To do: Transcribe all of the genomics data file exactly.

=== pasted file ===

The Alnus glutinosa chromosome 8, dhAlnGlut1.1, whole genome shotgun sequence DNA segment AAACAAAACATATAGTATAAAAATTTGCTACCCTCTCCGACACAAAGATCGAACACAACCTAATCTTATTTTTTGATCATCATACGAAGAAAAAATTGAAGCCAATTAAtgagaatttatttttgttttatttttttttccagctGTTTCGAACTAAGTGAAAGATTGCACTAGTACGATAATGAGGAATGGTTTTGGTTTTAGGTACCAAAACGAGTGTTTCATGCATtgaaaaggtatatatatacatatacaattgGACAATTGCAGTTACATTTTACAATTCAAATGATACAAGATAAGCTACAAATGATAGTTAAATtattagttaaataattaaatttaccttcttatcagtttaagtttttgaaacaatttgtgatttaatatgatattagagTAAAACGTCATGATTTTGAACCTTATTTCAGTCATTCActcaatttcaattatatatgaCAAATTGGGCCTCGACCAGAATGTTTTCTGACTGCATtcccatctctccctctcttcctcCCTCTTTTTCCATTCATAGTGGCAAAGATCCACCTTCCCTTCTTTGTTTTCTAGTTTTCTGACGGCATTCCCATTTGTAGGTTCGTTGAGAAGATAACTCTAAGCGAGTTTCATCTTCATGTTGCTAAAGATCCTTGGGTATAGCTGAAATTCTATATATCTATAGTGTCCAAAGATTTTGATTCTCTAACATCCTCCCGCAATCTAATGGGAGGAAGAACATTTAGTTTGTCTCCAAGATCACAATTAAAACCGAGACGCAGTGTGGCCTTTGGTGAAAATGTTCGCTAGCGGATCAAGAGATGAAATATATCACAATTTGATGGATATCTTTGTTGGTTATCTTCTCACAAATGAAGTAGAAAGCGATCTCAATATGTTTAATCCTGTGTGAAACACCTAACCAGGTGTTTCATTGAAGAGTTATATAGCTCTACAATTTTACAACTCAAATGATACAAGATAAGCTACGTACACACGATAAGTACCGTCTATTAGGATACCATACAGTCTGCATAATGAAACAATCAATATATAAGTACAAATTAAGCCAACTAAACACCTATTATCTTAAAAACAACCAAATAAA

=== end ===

The Alnus glutinosa chromosome 8, dhAlnGlut1.1, whole genome shotgun sequence DNA segment AAACAAAACATATAGTATAAAAATTTGCTACCCTCTCCGACACAAAGATCGAACACAACCTAATCTTATTTTTTGATCATCATACGAAGAAAAAATTGAAGCCAATTAAtgagaatttatttttgttttatttttttttccagctGTTTCGAACTAAGTGAAAGATTGCACTAGTACGATAATGAGGAATGGTTTTGGTTTTAGGTACCAAAACGAGTGTTTCATGCATtgaaaaggtatatatatacatatacaattgGACAATTGCAGTTACATTTTACAATTCAAATGATACAAGATAAGCTACAAATGATAGTTAAATtattagttaaataattaaatttaccttcttatcagtttaagtttttgaaacaatttgtgatttaatatgatattagagTAAAACGTCATGATTTTGAACCTTATTTCAGTCATTCActcaatttcaattatatatgaCAAATTGGGCCTCGACCAGAATGTTTTCTGACTGCATtcccatctctccctctcttcctcCCTCTTTTTCCATTCATAGTGGCAAAGATCCACCTTCCCTTCTTTGTTTTCTAGTTTTCTGACGGCATTCCCATTTGTAGGTTCGTTGAGAAGATAACTCTAAGCGAGTTTCATCTTCATGTTGCTAAAGATCCTTGGGTATAGCTGAAATTCTATATATCTATAGTGTCCAAAGATTTTGATTCTCTAACATCCTCCCGCAATCTAATGGGAGGAAGAACATTTAGTTTGTCTCCAAGATCACAATTAAAACCGAGACGCAGTGTGGCCTTTGGTGAAAATGTTCGCTAGCGGATCAAGAGATGAAATATATCACAATTTGATGGATATCTTTGTTGGTTATCTTCTCACAAATGAAGTAGAAAGCGATCTCAATATGTTTAATCCTGTGTGAAACACCTAACCAGGTGTTTCATTGAAGAGTTATATAGCTCTACAATTTTACAACTCAAATGATACAAGATAAGCTACGTACACACGATAAGTACCGTCTATTAGGATACCATACAGTCTGCATAATGAAACAATCAATATATAAGTACAAATTAAGCCAACTAAACACCTATTATCTTAAAAACAACCAAATAAA